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July 20, 2021

Trone and Joyce Introduce Bill to Protect Police, First Responders from Secondary Exposure to Fentanyl, Other Lethal Substances

FOR IMMEDIATE RELEASE

July 20, 2021

Contact: Katherine Sears

Katherine.Sears@mail.house.gov

Trone and Joyce Introduce Bill to Protect Police, First Responders from Secondary Exposure to Fentanyl, Other Lethal Substances

WASHINGTON, DC – Today, Congressman David Trone (MD-06) introduced the Protecting First Responders from Secondary Exposure Act alongside Congressman Dave Joyce (OH-14). This bipartisan legislation aims to enhance the ability of state and local governments to not only purchase containment devices for use by first responders and police officers, but also to provide trainings on how to use them. Containment devices help prevent exposure to fentanyl, lethal powders, and unknown chemical substances seized or otherwise encountered by law enforcement officers and first responders while on the job. Currently, there are no federal programs that provide funding to state and local governments specifically for the purchase of containment devices.

“Over the years, there have been far too many instances of police officers and first responders being exposed to lethal substances such as fentanyl while responding to calls,” said Rep. Joyce. “That’s unacceptable. I’m proud to introduce this bipartisan bill to assist state and local governments with purchasing containment devices to protect first responders and police officers from secondary exposure. It is critical that those serving on the front lines in our communities have the equipment and training necessary to safely do their jobs.”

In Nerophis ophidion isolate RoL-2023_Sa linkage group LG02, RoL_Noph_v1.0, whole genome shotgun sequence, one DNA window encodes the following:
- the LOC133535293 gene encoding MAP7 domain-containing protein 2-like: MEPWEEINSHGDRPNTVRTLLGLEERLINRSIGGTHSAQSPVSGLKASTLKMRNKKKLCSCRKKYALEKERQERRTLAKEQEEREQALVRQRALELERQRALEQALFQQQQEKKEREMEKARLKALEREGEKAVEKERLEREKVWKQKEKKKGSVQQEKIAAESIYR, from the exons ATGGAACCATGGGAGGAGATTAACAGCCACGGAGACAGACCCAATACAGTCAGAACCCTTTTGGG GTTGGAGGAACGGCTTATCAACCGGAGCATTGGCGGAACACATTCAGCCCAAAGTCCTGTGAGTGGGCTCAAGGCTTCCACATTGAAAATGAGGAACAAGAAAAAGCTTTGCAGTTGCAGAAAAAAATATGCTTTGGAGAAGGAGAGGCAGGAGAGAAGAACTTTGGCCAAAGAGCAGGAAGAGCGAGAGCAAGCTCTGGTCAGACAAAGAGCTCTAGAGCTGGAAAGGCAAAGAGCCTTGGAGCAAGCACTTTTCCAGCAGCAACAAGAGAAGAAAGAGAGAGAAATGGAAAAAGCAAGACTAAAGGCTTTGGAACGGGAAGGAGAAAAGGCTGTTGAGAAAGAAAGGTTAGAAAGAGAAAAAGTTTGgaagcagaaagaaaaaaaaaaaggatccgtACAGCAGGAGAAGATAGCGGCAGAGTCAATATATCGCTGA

“We must ensure that members of law enforcement have access to proper safety equipment so that they can effectively protect themselves and the citizens they serve,” said Rep. Trone. “That’s why I’m proud to cosponsor legislation that will ensure all first responders have access to containment devices to shield them from toxic substances like fentanyl or anthrax. It is our job to protect those who sacrifice so much to keep our communities safe.”

First responders and law enforcement officers are at risk of exposure to illicit drugs through inhalation, ingestion, skin contact, contact with needles, or mucous membrane contact via the nose, eyes and mouth. Instances where first responders and police have been exposed to dangerous substances have occurred across the country in states such as Ohio, Maryland, California, Idaho, Virginia, and more. Containment devices will not only help protect local heroes from exposure to fentanyl, anthrax, and other dangerous substances, but also better preserve chemical substances for forensic analysis and improve the efficacy of investigations.

Specifically, the Protecting First Responders from Secondary Exposure Actwould amend the Omnibus Crime Control and Safe Streets Act of 1968 to include the following language: “Providing training and resources for first responders on the use of containment devices to prevent secondary exposure to fentanyl and other potentially lethal substances and purchasing such containment devices for use by first responders.” By doing so, Joyce’s legislation will ensure that the purchase of containment devices and trainings on how to use them are both designated as eligible purchases under the Comprehensive Opioid, Stimulant and Substance Abuse Program.

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